Embracing NASCAR’s Fitness Revolution

May 17th, 2015

Legendary NASCAR team owner Richard Childress isn’t embarrassed to say there was a time not long ago in his sport when loading and unloading the team’s trailer was about as close as his team came to an organized physical-fitness regimen.

How times have changed.

“Three decades ago, I don’t think any of us even knew what fitness meant,” said Childress, an 11-time owner champion in NASCAR’s three major series. “We spent most of our time traveling the country in trucks and vans to get from one race to the next one. We ate whatever we wanted.

“Today, there is so much focus and commitment for the crew members and the drivers to stay in shape, which is a good thing. This sport is all about duration and speed, and we keep our crews and drivers in good shape to win races.”

Childress’ commitment to on-track excellence includes a commitment to fitness back at his team’s race shop in Welcome, N.C., where he provides his Richard Childress Racing team a state-of-the-art weight-training facility. He even hired a pit-crew coach specializing in strength and conditioning to help make sure the team gets the most from those facilities.

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“We have highly trained athletes on our crews who commit just as much time working out to do their pit-stop jobs as they do on improving pit stops,” Childress said.
Ray Wright runs Richard Childress Racing’s strength-and-conditioning initiative. Wright, 36, a former college baseball player who started in right field for the 2000 NCAA Division I national championship-winning LSU team, joined RCR as a pit-crew coach eight years ago.

Wright came to RCR from nearby Forsyth Country Day School, where he was the school’s assistant baseball coach and strength coach. He worked with, among others, young NASCAR drivers Austin and Ty Dillon—Childress’ grandsons.

“There’s no book that’s written for how to train pit-crew members,” Wright said. “Some of these guys are 20 years old, and then you’ve got 37-year-old guys who have been changing tires for 15 years. It’s such a broad range of people.”

In addition to going over the wall on race day as a rear tire-changer on Paul Menard’s Sprint Cup car, Wright maps out routines for the crew members on all RCR teams. Generally, crew members work with him in the team’s gym for about 90 minutes every Monday, Tuesday and Wednesday during the season.

“Monday is usually a recovery day after we get back from the track,” Wright said. “Motivation levels aren’t too good on Monday. We just try to get the guys moving, get some heart rates up. Tuesdays and Wednesdays are definitely physical days, for sure. Then, they’ve got to go back on the (shop) floor and get back to work on the cars.”

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Obviously, the goal is to shave a few tenths off pit-stop times on Sundays.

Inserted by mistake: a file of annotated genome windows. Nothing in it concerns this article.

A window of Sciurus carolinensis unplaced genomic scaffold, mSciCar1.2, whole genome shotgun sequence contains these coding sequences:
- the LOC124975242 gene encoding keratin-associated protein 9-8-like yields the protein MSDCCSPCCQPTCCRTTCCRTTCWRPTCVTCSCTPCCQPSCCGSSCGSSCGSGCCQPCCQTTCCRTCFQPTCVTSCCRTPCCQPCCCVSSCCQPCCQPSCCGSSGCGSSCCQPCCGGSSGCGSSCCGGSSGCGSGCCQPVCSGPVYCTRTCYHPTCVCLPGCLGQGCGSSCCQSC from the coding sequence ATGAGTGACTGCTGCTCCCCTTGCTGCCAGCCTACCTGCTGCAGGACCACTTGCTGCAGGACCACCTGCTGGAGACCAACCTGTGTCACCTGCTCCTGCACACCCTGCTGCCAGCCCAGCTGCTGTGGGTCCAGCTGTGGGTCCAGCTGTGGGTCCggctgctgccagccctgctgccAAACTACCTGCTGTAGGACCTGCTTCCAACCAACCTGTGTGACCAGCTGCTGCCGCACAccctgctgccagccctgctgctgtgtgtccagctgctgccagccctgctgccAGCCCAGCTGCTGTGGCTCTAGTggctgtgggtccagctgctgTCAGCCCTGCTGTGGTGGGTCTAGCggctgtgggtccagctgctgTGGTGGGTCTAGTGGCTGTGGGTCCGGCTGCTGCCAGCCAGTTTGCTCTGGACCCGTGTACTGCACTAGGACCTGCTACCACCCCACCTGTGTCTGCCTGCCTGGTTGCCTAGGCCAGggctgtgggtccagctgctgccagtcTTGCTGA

“The biggest thing I’ve had to learn is that the results of my training are going to show up in the pit stops,” Wright said. “Nobody really cares that we’ve got a guy who can back-squat 400 pounds or bench- press 315.”

Jason Pulver is one of RCR’s old guard. The 37-year-old aerodynamics expert who works in the team’s research-and-development wing has been with RCR since 2000. On Sundays, he changes the front tires on Austin Dillon’s car.

“Fitness in our sport has changed a lot,” Pulver said. “When I started, basically you just worked on the cars during the week and went over the wall pitting cars on the weekend. Now, it’s evolved into having mandatory workouts, and they’re even bringing in athletes right out of college to work on the pit crews. We’ve seen college football players come into the sport to help the team get an edge.”

Pulver said he had no trouble buying into the new way of thinking about fitness among the crews.

“It’s a perk, if you ask me,” Pulver said. “You get to work out on company time. I think it’s a great deal.”

Wright said, in addition to the workouts, he addresses the importance of diet, part of the equation more difficult to police given the fast-food lifestyle and schedules of many in the sport.
“You try to provide them with knowledge and information,” Wright said. “At the end of the day, they’re … going to do what they’ve got to do to stay on the pit crew.”

What would Dale Earnhardt say about all this new-fangled health and fitness craze in NASCAR?

“He would have been impressed with what we have at RCR for a gym,” said Childress, the Intimidator’s boss for his six Cup championships. “He had a workout routine he started in the late ‘90s and even had a personal trainer who worked with him to keep in shape.

“But his greatest training and staying in shape was working on his farm and racing.”

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